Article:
(NEW YORK) — Monday night’s broadcast of The Late Show with Stephen Colbert was not only the first of the week, it was the first since Colbert’s boss, CBS President and CEO Les Moonves, was accused of sexual misconduct. And Stephen Colbert didn’t take a pass on addressing the situation.
After offering a couple of jokes about the allegations in the opening monologue, Colbert took about three-and-a-half minutes after returning from the first commercial break to address the situation directly.
“Before the break…I made a few jokes about my boss being in trouble,” Colbert began. “And uh — are we still broadcasting? You know what? Don’t tell me — I like a surprise.”
But then the host became serious, delivering a sober reflection on the #Me Too movement and personal accountability. Colbert used what he said was a favorite quote from the late President Kennedy to explain the escalating outcry from women against sexual misconduct.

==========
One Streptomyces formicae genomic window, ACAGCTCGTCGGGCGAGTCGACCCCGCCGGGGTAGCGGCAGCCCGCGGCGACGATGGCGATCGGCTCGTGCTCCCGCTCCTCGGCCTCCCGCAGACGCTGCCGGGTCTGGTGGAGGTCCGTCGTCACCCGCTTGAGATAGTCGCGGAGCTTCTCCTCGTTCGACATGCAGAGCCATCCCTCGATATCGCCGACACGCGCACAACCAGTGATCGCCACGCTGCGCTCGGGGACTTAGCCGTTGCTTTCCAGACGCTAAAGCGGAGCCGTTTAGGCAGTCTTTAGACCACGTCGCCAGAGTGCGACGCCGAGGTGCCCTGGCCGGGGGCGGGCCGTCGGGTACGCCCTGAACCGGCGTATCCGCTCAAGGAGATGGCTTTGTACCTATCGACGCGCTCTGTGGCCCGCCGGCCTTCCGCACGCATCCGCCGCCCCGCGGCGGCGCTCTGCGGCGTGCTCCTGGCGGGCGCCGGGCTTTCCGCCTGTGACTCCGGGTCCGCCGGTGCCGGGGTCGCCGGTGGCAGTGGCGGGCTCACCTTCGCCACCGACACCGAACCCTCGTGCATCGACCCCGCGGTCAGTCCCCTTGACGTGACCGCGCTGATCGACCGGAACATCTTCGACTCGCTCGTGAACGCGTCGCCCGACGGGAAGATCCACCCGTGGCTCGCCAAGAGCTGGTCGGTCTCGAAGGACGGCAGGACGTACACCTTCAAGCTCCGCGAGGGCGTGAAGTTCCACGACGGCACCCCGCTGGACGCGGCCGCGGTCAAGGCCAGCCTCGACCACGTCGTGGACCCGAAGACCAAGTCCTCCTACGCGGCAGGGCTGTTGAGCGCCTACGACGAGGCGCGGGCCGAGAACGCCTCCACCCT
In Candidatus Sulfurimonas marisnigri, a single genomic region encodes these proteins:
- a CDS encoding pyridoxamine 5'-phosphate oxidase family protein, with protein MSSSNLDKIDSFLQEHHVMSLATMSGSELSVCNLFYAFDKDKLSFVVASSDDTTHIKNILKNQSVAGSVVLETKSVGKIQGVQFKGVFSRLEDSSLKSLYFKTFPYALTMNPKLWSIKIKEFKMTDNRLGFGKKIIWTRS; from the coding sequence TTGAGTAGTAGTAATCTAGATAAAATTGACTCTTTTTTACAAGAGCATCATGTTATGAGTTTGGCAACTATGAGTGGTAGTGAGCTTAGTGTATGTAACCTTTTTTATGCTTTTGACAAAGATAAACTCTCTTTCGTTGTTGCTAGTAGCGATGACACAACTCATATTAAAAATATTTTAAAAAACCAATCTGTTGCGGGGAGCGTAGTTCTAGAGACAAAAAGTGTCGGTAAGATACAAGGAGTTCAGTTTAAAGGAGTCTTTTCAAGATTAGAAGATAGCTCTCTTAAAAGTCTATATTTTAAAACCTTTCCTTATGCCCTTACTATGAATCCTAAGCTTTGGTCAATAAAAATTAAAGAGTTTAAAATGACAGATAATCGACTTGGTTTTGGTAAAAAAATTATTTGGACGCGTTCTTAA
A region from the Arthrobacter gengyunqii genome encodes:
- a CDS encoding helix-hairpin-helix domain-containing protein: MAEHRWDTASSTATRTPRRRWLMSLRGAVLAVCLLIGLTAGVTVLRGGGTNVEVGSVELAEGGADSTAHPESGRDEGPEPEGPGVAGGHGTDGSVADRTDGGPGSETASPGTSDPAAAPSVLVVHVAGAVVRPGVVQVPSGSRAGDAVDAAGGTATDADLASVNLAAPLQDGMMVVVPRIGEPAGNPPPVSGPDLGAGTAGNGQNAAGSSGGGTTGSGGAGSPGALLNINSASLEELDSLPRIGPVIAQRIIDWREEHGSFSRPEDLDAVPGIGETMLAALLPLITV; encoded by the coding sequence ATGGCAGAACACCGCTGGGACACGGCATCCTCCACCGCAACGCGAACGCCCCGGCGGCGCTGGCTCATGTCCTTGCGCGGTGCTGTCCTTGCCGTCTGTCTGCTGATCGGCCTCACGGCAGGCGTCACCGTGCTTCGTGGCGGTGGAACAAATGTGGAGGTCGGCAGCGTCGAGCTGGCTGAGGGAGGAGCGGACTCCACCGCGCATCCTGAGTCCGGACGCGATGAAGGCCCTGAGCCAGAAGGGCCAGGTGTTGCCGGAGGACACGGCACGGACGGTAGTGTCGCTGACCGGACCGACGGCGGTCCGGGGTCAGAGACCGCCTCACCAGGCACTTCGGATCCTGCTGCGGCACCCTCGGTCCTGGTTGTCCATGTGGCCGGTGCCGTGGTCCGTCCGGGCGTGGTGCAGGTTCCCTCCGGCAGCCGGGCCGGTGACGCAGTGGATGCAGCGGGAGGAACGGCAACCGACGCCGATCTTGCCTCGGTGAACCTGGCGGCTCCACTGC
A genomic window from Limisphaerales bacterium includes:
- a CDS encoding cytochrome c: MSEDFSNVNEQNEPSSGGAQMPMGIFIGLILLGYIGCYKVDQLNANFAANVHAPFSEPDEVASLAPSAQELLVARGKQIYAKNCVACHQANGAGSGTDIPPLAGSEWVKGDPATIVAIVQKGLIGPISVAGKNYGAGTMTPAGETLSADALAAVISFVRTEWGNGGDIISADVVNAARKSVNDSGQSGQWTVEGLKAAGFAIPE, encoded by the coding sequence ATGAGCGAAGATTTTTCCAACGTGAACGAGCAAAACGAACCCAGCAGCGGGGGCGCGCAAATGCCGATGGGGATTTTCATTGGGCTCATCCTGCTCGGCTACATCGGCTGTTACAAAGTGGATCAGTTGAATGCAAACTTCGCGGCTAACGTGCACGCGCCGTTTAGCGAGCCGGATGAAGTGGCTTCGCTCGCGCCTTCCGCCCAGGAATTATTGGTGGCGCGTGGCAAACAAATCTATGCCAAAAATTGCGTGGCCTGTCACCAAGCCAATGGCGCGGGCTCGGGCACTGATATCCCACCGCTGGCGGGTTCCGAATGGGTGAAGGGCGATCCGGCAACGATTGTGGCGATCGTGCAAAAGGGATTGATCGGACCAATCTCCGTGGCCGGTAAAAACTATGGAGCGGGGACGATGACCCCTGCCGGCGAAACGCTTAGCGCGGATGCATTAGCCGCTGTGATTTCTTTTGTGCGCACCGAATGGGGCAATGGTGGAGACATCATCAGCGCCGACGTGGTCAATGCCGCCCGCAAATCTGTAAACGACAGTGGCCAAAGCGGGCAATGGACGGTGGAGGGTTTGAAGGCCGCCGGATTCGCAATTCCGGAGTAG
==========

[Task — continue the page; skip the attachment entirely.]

“‘Those who make peaceful revolution impossible made violent revolution inevitable,'” Colbert said, quoting JFK. “For so long for women in the workplace, there was no change. No justice for the abused,” he went on. “So we shouldn’t be surprised that when the change comes, it comes radically. This roar is just a natural backlash to all that silence.”
Colbert ended his comments by saying he didn’t know what was going to happen regarding Moonves, but declaring, “I do believe in accountability. …Everybody believes in accountability until it’s their guy. And make no mistake,” he said, “Les Moonves is my guy.”
Colbert went on to declare how much Moonves had supported The Late Show and him personally. Even so, Colbert said, “Accountability is meaningless unless it’s for everybody — whether it’s the leader of a network, or the leader of the free world.”
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